Here’s a statement just issue by the U.S. Mine Safety and Health Administration in response to Massey Energy’s press conference this morning:
Massey’s statement appears to be referencing readings from several hours after the explosion at Upper Big Branch, taken during rescue and recovery efforts. This information was shared with Massey some time ago. Elevated methane levels after an explosion in a mine would be expected if the explosion damaged ventilation controls and if mine gasses from sealed areas or from the longwall gob were pulled into the ventilation air current. This would cause a rise in methane after the explosion and could account for elevated methane in the samples.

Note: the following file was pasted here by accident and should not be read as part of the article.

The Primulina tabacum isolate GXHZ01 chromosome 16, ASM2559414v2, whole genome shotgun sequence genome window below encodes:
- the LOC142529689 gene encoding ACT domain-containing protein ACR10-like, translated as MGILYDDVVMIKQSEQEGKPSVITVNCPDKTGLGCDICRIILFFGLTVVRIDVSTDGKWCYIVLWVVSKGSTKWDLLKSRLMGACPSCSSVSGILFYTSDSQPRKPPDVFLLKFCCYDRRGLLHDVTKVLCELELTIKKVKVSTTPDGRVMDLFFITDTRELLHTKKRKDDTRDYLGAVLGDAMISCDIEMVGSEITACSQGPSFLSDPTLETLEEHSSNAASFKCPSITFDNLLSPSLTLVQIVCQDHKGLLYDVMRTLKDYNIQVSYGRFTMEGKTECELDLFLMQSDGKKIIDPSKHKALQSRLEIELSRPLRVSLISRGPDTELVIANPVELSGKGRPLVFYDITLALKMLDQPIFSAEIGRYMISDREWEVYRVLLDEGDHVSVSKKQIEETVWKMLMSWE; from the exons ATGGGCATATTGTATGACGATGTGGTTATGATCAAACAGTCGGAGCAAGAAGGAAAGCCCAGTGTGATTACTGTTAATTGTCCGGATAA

Obviously, we will look very closely at methane levels as a part of the investigation into the explosion. Explosions require concentrations of gas or dust, and an ignition source. Massey’s ventilation plan, when properly followed, provided large quantities of air across the longwall face to keep methane and dust levels below combustible levels. Regulations also require functioning methane detectors to shut down mining equipment before methane levels reach combustible levels to eliminate the most likely ignition source.
We know this company and this mine violated ventilation standards multiple times in the months leading up to the explosion. We’ll look closely at the methane levels, whether Massey was following its plan at the time of the explosion, and any evidence indicating methane detectors were tampered with.